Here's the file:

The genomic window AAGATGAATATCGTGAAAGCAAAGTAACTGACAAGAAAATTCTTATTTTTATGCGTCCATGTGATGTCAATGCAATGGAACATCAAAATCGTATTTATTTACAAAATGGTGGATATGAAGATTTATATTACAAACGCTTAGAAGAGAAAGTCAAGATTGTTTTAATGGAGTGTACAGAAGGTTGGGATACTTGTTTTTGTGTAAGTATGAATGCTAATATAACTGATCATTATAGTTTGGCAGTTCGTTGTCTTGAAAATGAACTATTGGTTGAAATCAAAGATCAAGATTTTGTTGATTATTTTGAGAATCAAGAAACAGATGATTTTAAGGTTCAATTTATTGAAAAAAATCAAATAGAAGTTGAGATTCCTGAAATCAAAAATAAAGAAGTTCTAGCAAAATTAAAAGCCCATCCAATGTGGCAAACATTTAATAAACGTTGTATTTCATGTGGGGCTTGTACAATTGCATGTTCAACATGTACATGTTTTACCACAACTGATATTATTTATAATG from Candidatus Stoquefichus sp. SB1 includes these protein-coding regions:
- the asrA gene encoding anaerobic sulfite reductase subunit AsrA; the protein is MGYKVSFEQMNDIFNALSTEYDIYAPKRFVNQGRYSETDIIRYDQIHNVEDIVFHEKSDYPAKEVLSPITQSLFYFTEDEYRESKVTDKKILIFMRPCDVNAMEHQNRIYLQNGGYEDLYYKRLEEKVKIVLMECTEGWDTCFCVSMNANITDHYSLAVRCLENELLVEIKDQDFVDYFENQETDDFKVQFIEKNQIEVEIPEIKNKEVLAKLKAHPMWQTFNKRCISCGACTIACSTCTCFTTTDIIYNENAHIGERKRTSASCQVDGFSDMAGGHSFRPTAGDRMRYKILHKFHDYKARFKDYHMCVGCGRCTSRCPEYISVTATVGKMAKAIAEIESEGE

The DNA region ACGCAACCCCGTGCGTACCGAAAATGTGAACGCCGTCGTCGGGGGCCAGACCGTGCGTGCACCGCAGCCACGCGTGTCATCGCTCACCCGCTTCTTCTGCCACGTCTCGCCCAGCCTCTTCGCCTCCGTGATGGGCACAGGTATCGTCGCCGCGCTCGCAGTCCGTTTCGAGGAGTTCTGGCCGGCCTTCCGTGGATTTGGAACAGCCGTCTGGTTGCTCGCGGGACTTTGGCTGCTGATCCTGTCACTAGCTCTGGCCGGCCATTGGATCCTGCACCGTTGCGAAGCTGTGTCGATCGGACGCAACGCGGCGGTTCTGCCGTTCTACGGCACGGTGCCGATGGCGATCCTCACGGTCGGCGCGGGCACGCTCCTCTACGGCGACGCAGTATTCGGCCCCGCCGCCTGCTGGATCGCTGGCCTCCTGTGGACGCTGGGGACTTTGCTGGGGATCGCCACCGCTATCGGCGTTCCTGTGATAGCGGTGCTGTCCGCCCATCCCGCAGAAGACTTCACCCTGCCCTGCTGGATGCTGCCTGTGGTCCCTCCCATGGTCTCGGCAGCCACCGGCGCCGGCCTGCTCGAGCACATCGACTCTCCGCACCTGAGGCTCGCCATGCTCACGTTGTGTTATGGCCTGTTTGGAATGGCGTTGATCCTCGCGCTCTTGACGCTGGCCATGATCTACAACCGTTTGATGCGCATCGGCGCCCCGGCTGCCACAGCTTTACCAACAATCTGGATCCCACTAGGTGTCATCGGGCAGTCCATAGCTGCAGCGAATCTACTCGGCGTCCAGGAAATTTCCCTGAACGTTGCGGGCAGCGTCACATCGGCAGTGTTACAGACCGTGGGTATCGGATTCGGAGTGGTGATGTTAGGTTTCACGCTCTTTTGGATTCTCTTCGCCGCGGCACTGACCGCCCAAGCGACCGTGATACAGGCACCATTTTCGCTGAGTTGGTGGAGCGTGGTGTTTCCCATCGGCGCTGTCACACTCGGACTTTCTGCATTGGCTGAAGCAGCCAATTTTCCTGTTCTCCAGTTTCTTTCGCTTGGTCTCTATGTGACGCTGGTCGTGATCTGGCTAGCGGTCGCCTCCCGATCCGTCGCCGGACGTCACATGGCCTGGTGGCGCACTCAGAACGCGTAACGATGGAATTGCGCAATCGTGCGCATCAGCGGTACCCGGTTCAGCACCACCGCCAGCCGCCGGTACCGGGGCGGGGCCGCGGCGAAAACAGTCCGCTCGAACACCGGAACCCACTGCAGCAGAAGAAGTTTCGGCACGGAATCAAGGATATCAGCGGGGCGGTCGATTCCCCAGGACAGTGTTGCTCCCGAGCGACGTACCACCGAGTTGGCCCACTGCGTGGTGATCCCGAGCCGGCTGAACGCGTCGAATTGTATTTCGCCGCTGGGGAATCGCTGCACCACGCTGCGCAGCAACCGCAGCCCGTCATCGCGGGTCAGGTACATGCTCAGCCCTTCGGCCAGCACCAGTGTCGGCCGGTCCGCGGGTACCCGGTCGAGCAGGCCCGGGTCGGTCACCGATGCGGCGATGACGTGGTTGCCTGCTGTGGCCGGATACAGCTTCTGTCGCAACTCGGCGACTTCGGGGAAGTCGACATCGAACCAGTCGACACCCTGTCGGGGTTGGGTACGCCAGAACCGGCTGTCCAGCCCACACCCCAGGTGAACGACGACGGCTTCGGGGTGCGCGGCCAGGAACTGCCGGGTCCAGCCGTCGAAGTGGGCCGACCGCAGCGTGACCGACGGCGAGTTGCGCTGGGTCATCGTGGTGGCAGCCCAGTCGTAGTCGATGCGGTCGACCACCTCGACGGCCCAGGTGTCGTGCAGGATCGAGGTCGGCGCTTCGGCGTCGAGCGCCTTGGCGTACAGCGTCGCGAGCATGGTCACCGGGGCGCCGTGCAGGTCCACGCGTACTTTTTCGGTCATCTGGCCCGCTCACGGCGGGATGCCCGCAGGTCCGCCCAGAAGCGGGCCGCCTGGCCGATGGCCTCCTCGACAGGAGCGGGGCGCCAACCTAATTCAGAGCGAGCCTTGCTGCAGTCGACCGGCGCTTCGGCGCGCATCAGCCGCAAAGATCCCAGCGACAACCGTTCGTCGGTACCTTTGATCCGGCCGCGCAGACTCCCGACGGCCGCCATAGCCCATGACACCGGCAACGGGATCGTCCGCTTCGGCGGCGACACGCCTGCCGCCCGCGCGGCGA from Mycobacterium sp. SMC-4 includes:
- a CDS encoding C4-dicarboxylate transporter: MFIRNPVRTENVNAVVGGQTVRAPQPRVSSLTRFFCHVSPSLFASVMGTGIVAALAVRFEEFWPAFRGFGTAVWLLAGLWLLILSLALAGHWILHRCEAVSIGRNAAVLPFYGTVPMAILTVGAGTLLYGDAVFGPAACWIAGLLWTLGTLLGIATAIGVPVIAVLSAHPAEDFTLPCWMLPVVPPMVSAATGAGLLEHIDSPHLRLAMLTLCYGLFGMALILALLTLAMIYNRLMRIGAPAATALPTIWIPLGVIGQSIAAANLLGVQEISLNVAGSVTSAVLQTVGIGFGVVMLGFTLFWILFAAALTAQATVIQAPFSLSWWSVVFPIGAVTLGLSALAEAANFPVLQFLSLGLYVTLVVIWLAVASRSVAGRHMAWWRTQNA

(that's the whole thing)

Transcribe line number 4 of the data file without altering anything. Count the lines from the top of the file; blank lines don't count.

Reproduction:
- a CDS encoding C4-dicarboxylate transporter: MFIRNPVRTENVNAVVGGQTVRAPQPRVSSLTRFFCHVSPSLFASVMGTGIVAALAVRFEEFWPAFRGFGTAVWLLAGLWLLILSLALAGHWILHRCEAVSIGRNAAVLPFYGTVPMAILTVGAGTLLYGDAVFGPAACWIAGLLWTLGTLLGIATAIGVPVIAVLSAHPAEDFTLPCWMLPVVPPMVSAATGAGLLEHIDSPHLRLAMLTLCYGLFGMALILALLTLAMIYNRLMRIGAPAATALPTIWIPLGVIGQSIAAANLLGVQEISLNVAGSVTSAVLQTVGIGFGVVMLGFTLFWILFAAALTAQATVIQAPFSLSWWSVVFPIGAVTLGLSALAEAANFPVLQFLSLGLYVTLVVIWLAVASRSVAGRHMAWWRTQNA